Exit & Entry Permit

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Exit & Entry Permit for the Taiwan Area of the Republic of China
ROC Visa (for China Mainland Citizen)-New Version.png
Current version of a single-entry Exit and Entry Permit.
Issued by  Taiwan
Type of document Travel visa (de facto)
Purpose For travelling to ROC-controlled territories
Eligibility requirements Nationals of the People's Republic of China
British Nationals (Overseas)
Exit & Entry Permit
Traditional Chinese 中華民國臺灣地區出境許可
Simplified Chinese 中华民国台湾地区出境许可
Exit and Entry Permit
Traditional Chinese or
Simplified Chinese or

The Exit & Entry Permit for the Taiwan Area of the Republic of China, commonly shortened to Exit & Entry Permit, is a de facto travel visa issued by the National Immigration Agency of the Republic of China to Hong Kong, Macau and Mainland China residents with nationality of the People's Republic of China and/or British National (Overseas) status for entering areas controlled by the ROC government. It can also be issued to a former PRC national under limited circumstances. Despite its name, the permit must be used in conjunction with a valid travel document when entering Taiwan, as the permit itself is not a travel document.


Prior to the handover of Hong Kong and Macau, the permit was a passport-like booklet, with the flag of the Republic of China imprinted on the cover. Holders of PRC passports, ROC passports or any travel documents not issued by Hong Kong or Macau were not eligible for the permit.

When Hong Kong was under British rule, holders of British Dependent Territories citizen and British National (Overseas) passports were required to apply for the permit to visit Taiwan, but British citizens were eligible for visa-free access. The permit was also required for holders of Hong Kong Certificate of Identity. Prior to 1997, the permit had to be applied at the Chung Hwa Travel Service in Hong Kong or the Taipei Trade and Tourism Office in Macau. Since the handovers of sovereignty, the application procedures has been eased overtime. In 2010, Hong Kong and Macau residents can apply for the simplified Entry Permit which is free and can be approved instantly, or they can use the permit-on-arrival service.[1]

As travelling to Taiwan for tourism purposes was not legalized until 2008 for Mainland residents, very few of the permit were issued before then.[2] Since then, travel restrictions for Mainland Chinese have been gradually lifted by the Taiwanese government, although a quota system remains in place.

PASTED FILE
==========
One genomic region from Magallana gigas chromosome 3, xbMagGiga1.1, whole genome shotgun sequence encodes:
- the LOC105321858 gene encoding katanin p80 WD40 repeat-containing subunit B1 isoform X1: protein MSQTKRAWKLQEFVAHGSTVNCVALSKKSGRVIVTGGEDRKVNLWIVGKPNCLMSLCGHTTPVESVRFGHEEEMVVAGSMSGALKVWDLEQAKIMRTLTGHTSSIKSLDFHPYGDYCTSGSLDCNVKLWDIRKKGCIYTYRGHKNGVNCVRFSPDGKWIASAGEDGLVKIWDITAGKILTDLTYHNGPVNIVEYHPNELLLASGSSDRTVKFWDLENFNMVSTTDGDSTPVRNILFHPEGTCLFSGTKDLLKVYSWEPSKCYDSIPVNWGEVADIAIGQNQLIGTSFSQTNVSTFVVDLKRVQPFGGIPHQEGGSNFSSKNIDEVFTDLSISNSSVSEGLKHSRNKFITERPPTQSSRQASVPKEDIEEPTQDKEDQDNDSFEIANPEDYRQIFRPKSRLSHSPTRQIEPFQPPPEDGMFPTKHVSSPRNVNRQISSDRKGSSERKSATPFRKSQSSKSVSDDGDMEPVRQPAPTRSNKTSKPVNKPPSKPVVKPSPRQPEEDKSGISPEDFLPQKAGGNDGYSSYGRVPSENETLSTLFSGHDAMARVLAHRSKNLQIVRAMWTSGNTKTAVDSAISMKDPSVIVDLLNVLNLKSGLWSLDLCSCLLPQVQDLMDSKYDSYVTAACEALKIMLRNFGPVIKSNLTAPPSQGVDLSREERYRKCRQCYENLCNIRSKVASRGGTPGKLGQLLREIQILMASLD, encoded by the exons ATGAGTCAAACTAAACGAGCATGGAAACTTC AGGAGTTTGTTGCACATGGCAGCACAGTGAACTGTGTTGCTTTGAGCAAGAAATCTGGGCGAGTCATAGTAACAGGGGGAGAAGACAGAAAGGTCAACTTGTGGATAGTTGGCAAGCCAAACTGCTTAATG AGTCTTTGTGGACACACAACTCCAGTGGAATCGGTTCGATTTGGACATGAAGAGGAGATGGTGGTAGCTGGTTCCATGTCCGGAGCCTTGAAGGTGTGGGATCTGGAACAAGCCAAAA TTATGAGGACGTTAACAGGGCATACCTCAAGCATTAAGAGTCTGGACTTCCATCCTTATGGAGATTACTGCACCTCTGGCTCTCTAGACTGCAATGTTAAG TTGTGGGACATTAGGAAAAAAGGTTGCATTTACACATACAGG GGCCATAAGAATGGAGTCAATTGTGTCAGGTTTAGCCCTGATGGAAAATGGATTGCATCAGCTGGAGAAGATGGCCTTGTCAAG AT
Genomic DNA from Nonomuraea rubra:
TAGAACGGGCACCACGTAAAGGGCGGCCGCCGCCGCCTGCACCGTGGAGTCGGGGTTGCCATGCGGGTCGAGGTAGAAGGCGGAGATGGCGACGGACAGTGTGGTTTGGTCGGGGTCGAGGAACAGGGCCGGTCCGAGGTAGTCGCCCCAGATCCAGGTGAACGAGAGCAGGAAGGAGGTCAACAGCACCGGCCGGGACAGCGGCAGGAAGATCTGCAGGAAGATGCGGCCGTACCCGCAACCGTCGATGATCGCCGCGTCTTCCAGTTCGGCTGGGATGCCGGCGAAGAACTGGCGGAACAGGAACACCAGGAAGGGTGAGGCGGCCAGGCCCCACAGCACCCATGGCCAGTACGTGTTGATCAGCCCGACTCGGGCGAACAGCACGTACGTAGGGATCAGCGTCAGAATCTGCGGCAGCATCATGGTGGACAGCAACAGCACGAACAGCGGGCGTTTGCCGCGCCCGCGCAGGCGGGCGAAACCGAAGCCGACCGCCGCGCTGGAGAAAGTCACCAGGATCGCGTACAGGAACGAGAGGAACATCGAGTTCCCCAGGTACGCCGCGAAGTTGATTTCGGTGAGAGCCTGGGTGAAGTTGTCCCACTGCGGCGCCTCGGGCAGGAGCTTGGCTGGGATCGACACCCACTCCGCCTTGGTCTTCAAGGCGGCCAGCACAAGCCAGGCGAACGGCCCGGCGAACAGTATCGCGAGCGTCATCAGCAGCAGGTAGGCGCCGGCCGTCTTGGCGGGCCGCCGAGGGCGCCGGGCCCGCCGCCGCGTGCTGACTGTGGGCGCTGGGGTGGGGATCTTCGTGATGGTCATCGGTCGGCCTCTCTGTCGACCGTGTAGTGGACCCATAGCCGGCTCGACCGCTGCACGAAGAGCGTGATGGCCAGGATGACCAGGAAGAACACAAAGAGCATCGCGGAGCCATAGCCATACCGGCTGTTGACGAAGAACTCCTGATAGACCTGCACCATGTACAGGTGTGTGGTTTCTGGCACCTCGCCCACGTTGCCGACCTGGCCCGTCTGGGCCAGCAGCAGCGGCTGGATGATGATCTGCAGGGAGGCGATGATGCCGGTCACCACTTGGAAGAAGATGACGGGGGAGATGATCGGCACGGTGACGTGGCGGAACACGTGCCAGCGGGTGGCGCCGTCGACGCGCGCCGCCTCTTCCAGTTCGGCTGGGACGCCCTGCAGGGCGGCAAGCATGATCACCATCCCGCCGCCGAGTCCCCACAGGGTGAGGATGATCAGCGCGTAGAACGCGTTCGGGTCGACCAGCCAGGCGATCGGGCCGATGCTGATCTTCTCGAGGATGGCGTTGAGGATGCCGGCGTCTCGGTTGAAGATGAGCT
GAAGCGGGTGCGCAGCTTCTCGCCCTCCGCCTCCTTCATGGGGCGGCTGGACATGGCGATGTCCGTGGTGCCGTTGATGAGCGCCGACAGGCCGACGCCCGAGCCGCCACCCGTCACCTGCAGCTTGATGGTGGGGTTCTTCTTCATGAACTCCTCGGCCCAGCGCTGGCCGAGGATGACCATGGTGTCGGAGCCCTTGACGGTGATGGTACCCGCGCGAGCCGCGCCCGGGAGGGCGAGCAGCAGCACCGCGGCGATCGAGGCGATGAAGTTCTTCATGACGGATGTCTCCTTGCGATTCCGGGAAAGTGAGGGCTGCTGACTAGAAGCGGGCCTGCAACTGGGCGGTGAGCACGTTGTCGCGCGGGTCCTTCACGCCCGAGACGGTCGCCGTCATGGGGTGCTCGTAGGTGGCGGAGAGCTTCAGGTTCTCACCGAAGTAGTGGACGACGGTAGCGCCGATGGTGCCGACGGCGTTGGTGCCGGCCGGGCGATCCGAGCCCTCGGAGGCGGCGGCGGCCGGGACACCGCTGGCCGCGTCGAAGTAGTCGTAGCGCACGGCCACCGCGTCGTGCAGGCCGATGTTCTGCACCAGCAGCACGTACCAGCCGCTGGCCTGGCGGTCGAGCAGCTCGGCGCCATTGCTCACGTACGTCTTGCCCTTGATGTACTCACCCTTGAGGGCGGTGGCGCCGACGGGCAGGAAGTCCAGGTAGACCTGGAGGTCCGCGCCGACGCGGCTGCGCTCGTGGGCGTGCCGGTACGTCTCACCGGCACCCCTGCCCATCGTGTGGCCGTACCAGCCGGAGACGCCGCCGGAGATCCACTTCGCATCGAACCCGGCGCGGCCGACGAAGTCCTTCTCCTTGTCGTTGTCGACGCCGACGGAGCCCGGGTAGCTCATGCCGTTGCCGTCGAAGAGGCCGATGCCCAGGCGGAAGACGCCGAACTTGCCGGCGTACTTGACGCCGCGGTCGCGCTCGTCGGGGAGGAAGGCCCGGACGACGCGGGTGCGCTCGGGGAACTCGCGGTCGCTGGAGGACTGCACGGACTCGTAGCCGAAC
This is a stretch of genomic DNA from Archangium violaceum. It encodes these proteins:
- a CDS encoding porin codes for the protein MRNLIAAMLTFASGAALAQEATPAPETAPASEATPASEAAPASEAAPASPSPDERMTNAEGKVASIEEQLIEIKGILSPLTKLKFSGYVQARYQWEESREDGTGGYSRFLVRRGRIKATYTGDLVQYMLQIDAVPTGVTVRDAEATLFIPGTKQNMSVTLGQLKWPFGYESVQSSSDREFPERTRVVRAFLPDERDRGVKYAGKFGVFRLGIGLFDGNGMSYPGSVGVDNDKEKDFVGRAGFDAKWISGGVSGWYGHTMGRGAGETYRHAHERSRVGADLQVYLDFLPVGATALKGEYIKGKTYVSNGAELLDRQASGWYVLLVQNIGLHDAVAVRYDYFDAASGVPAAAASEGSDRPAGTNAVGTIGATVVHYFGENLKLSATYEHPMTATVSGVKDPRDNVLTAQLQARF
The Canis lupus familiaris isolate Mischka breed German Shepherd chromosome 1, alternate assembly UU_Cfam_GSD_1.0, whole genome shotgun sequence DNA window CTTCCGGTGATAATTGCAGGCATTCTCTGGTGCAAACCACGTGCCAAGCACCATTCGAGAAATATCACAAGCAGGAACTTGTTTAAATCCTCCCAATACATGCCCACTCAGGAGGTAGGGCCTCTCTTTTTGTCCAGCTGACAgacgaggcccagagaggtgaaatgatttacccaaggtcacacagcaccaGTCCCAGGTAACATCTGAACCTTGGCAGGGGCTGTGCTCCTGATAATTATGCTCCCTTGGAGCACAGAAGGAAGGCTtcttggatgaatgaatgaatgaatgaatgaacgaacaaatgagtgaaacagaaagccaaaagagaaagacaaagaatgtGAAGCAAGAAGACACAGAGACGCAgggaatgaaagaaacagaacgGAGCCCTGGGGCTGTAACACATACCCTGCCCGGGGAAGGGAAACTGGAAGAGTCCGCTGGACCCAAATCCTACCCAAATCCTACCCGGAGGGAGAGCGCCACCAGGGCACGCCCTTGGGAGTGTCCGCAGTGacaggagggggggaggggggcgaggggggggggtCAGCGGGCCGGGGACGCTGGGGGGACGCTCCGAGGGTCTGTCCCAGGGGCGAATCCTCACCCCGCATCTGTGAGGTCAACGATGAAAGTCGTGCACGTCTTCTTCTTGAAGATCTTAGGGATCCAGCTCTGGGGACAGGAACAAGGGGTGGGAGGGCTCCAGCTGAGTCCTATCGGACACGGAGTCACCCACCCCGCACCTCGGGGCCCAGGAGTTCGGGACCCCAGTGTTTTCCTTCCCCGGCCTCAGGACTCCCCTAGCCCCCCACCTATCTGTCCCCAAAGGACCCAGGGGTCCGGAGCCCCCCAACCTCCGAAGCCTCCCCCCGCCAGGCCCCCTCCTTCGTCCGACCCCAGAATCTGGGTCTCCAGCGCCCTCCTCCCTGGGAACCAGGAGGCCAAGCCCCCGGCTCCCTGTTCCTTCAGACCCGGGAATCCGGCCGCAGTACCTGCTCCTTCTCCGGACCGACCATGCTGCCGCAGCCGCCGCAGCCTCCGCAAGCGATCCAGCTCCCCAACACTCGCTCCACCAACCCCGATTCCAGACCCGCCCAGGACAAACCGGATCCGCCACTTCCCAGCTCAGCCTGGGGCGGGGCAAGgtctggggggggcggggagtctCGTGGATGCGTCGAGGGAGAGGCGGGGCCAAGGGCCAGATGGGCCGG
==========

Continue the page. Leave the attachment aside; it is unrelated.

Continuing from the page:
Hong Kong and Macau residents[edit]

For Hong Kong and Macau residents, only holders of HKSAR, MSAR and BN(O) passports with no other travel documents issued by any other country (thereby excludes anyone with multiple citizenship, except persons with both BN(O) and HKSAR passports) are eligible for the permit. Under Taiwanese law, those with nationality or citizenship in another country are no longer considered as "Hong Kong and Macau residents" and must comply with the visa requirements of their non-Chinese (or BN(O)) nationality or citizenship.[3] For example, a Hong Kong resident with both HKSAR and British citizen passports must use their British citizen passport to enter Taiwan. Likewise, a Macau resident with both MSAR and Portuguese passports will need to use the Portuguese one as well. Those with HKSAR, MSAR or BN(O) passports who also have nationalities or passports from a non-visa-exempt country (e.g., Brazil) are required to apply for a Taiwanese visa.

Unlike their Mainland Chinese counterparts, Hong Kong and Macau residents are not subject to a daily quota of this permit regardless of place of application.

Mainland China residents[edit]

Mainland China residents who apply from Mainland China are subject to the quota set forth by the Taiwanese and Chinese governments. As of May 2016, Mainland resident visitors applying from Mainland China are subject to a daily quota imposed by Taiwan of 14,600 persons per day, with half of the quota available to individual tour applicants.[4] It was reported that the Chinese authorities also has an unofficial "soft cap" on the numbers of individual and group tourists, ranging from 40% to 50% of the Taiwanese quota.[5] If the daily quota is met, then subsequent applications will no longer be processed until the day with sufficient spaces is reached. In contrast, Mainland residents who hold permanent or non-permanent residence status in a third country or region (including Hong Kong and Macau) are not subject to the quota.